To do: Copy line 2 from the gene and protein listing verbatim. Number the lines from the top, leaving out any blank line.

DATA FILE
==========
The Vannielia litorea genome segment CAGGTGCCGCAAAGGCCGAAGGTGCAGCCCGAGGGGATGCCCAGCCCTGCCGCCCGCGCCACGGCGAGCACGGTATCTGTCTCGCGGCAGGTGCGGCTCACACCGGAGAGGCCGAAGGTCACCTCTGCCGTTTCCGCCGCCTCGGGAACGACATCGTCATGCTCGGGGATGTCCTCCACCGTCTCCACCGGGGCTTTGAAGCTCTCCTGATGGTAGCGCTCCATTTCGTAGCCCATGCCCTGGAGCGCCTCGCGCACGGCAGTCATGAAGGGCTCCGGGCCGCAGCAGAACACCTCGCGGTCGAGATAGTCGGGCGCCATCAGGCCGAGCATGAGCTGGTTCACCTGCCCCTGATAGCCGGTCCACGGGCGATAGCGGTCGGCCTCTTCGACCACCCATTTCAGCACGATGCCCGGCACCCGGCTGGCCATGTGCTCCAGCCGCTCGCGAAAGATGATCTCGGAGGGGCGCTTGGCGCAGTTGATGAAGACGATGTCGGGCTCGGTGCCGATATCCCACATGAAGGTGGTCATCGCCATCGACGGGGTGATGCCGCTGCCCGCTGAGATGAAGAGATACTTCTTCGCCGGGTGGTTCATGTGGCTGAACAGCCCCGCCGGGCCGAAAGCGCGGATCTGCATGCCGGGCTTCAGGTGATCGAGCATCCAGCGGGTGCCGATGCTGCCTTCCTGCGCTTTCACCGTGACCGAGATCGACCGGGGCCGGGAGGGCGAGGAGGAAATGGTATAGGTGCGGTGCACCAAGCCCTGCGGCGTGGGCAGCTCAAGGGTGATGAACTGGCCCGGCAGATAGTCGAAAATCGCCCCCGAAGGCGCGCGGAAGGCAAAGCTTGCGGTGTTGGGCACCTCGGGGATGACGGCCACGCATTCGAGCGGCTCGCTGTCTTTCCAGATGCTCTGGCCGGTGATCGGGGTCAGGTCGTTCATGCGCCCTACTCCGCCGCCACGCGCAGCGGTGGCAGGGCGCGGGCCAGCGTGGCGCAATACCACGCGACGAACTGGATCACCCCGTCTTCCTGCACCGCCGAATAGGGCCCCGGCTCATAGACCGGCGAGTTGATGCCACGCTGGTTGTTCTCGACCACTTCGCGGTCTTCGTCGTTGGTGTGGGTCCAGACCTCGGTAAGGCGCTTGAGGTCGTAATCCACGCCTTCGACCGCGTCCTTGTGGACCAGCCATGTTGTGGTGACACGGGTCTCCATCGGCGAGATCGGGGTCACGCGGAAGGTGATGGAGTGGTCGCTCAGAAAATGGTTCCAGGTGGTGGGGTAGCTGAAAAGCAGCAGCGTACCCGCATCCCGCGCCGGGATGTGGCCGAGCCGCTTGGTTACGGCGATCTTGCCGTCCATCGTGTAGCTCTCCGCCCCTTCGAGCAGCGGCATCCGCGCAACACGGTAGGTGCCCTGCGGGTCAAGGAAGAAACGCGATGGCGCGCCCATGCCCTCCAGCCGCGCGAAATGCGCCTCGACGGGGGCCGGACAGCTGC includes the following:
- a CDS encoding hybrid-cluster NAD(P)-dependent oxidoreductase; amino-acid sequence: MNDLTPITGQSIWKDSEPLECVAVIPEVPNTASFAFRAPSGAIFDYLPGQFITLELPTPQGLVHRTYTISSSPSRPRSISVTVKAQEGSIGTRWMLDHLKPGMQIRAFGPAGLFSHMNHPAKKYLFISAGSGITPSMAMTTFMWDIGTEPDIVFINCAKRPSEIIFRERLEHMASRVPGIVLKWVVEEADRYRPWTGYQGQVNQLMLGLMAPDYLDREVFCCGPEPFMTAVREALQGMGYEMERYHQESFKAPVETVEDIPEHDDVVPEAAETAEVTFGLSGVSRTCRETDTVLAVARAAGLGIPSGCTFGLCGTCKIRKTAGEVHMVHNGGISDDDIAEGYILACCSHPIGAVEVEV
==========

- a CDS encoding hybrid-cluster NAD(P)-dependent oxidoreductase; amino-acid sequence: MNDLTPITGQSIWKDSEPLECVAVIPEVPNTASFAFRAPSGAIFDYLPGQFITLELPTPQGLVHRTYTISSSPSRPRSISVTVKAQEGSIGTRWMLDHLKPGMQIRAFGPAGLFSHMNHPAKKYLFISAGSGITPSMAMTTFMWDIGTEPDIVFINCAKRPSEIIFRERLEHMASRVPGIVLKWVVEEADRYRPWTGYQGQVNQLMLGLMAPDYLDREVFCCGPEPFMTAVREALQGMGYEMERYHQESFKAPVETVEDIPEHDDVVPEAAETAEVTFGLSGVSRTCRETDTVLAVARAAGLGIPSGCTFGLCGTCKIRKTAGEVHMVHNGGISDDDIAEGYILACCSHPIGAVEVEV